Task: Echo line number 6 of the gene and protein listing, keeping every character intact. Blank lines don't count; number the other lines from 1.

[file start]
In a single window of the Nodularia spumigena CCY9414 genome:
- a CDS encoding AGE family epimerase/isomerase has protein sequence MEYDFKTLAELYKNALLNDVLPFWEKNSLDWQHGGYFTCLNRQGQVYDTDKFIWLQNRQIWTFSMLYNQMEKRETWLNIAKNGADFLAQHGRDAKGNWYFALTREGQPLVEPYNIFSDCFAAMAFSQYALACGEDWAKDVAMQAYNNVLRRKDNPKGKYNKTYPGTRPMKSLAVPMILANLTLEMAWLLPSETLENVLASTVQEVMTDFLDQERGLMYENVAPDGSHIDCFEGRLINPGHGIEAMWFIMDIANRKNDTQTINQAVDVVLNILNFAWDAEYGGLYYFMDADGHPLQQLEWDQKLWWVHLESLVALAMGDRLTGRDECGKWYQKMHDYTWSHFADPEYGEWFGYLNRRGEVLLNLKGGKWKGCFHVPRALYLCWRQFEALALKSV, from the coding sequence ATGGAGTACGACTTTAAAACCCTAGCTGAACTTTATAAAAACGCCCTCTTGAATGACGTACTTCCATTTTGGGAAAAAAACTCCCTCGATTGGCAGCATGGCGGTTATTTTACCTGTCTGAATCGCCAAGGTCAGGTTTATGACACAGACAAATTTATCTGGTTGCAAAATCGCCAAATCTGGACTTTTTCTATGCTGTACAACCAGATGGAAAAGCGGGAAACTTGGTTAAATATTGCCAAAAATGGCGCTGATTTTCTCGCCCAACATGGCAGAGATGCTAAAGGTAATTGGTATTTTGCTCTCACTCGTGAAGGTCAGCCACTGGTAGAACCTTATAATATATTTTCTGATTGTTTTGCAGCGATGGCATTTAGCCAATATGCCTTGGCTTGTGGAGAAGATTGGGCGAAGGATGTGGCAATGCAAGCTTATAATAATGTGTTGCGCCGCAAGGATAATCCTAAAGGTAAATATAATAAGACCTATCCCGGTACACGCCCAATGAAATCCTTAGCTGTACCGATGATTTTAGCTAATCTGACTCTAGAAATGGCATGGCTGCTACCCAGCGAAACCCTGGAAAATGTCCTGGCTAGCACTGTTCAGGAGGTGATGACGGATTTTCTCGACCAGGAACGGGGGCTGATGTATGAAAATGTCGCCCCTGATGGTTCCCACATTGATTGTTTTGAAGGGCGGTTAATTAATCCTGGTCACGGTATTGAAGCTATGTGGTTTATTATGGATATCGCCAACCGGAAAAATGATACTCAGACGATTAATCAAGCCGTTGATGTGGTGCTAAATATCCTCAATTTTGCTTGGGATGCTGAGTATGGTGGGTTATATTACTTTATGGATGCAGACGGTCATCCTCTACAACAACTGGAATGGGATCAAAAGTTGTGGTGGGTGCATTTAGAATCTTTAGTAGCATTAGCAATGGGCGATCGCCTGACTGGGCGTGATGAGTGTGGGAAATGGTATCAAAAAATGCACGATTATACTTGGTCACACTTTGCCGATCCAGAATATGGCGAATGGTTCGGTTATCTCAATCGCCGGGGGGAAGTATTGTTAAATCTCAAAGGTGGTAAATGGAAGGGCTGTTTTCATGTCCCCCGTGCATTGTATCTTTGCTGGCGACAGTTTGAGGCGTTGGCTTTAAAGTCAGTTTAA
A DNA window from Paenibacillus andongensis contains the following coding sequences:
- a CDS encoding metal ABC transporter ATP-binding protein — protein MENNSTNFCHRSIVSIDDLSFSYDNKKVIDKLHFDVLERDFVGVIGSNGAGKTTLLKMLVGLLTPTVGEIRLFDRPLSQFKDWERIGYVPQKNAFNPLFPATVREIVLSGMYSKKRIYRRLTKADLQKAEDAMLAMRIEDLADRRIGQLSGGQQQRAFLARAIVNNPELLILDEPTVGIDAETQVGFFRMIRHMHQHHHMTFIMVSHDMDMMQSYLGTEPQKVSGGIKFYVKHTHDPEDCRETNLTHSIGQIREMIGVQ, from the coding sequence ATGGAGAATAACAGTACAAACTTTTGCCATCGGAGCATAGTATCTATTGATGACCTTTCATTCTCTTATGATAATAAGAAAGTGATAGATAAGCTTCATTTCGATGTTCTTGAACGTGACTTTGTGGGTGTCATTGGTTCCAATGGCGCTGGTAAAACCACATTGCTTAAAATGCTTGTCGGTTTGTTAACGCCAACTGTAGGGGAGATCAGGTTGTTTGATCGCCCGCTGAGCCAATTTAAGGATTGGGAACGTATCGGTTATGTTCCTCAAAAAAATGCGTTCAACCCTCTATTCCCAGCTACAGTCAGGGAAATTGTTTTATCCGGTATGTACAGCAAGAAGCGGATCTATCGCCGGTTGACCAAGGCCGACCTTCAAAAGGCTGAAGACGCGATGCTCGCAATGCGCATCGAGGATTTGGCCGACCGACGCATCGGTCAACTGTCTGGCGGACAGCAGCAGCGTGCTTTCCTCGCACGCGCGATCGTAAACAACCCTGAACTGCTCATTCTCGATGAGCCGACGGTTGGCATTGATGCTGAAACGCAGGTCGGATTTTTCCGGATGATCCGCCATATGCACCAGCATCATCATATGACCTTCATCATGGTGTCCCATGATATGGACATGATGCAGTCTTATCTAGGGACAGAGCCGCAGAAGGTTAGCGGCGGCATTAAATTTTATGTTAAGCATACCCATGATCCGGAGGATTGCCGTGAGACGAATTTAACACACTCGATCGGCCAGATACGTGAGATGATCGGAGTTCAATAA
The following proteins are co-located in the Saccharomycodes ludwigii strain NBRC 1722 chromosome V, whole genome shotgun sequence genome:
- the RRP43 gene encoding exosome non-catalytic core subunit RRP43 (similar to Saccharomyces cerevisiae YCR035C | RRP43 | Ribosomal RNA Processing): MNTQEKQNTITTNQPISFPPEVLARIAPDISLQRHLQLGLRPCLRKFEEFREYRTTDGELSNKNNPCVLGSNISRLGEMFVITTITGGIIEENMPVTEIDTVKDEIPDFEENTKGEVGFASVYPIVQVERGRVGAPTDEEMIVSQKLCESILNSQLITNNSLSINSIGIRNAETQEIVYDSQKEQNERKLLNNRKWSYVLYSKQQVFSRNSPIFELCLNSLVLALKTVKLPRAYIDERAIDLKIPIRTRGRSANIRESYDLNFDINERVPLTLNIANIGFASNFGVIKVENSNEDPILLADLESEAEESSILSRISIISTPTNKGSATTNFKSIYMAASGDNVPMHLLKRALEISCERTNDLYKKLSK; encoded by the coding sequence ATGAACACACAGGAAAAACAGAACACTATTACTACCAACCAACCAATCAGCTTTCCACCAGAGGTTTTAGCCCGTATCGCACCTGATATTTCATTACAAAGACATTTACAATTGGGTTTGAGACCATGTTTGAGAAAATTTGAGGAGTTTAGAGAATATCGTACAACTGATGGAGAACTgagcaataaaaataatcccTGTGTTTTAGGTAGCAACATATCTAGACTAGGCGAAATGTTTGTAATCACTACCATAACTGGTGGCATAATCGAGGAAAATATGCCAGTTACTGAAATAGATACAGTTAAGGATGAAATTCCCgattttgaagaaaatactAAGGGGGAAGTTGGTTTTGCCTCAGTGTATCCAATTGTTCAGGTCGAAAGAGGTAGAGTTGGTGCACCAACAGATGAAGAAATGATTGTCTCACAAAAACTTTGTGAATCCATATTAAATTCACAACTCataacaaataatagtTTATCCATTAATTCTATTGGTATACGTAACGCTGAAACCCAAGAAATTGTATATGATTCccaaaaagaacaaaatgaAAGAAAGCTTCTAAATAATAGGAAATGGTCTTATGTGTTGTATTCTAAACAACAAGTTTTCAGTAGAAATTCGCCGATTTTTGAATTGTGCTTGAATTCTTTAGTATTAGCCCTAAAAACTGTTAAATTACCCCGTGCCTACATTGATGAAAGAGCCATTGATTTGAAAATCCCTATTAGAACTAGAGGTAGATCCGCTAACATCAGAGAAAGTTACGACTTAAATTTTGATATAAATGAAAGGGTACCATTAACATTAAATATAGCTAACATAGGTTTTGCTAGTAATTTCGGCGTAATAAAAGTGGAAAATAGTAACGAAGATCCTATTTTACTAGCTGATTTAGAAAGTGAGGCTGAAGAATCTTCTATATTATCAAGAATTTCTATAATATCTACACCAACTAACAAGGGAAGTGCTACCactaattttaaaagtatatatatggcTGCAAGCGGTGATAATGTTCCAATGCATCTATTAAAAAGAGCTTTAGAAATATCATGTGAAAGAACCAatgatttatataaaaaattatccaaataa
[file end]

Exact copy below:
- the RRP43 gene encoding exosome non-catalytic core subunit RRP43 (similar to Saccharomyces cerevisiae YCR035C | RRP43 | Ribosomal RNA Processing): MNTQEKQNTITTNQPISFPPEVLARIAPDISLQRHLQLGLRPCLRKFEEFREYRTTDGELSNKNNPCVLGSNISRLGEMFVITTITGGIIEENMPVTEIDTVKDEIPDFEENTKGEVGFASVYPIVQVERGRVGAPTDEEMIVSQKLCESILNSQLITNNSLSINSIGIRNAETQEIVYDSQKEQNERKLLNNRKWSYVLYSKQQVFSRNSPIFELCLNSLVLALKTVKLPRAYIDERAIDLKIPIRTRGRSANIRESYDLNFDINERVPLTLNIANIGFASNFGVIKVENSNEDPILLADLESEAEESSILSRISIISTPTNKGSATTNFKSIYMAASGDNVPMHLLKRALEISCERTNDLYKKLSK; encoded by the coding sequence ATGAACACACAGGAAAAACAGAACACTATTACTACCAACCAACCAATCAGCTTTCCACCAGAGGTTTTAGCCCGTATCGCACCTGATATTTCATTACAAAGACATTTACAATTGGGTTTGAGACCATGTTTGAGAAAATTTGAGGAGTTTAGAGAATATCGTACAACTGATGGAGAACTgagcaataaaaataatcccTGTGTTTTAGGTAGCAACATATCTAGACTAGGCGAAATGTTTGTAATCACTACCATAACTGGTGGCATAATCGAGGAAAATATGCCAGTTACTGAAATAGATACAGTTAAGGATGAAATTCCCgattttgaagaaaatactAAGGGGGAAGTTGGTTTTGCCTCAGTGTATCCAATTGTTCAGGTCGAAAGAGGTAGAGTTGGTGCACCAACAGATGAAGAAATGATTGTCTCACAAAAACTTTGTGAATCCATATTAAATTCACAACTCataacaaataatagtTTATCCATTAATTCTATTGGTATACGTAACGCTGAAACCCAAGAAATTGTATATGATTCccaaaaagaacaaaatgaAAGAAAGCTTCTAAATAATAGGAAATGGTCTTATGTGTTGTATTCTAAACAACAAGTTTTCAGTAGAAATTCGCCGATTTTTGAATTGTGCTTGAATTCTTTAGTATTAGCCCTAAAAACTGTTAAATTACCCCGTGCCTACATTGATGAAAGAGCCATTGATTTGAAAATCCCTATTAGAACTAGAGGTAGATCCGCTAACATCAGAGAAAGTTACGACTTAAATTTTGATATAAATGAAAGGGTACCATTAACATTAAATATAGCTAACATAGGTTTTGCTAGTAATTTCGGCGTAATAAAAGTGGAAAATAGTAACGAAGATCCTATTTTACTAGCTGATTTAGAAAGTGAGGCTGAAGAATCTTCTATATTATCAAGAATTTCTATAATATCTACACCAACTAACAAGGGAAGTGCTACCactaattttaaaagtatatatatggcTGCAAGCGGTGATAATGTTCCAATGCATCTATTAAAAAGAGCTTTAGAAATATCATGTGAAAGAACCAatgatttatataaaaaattatccaaataa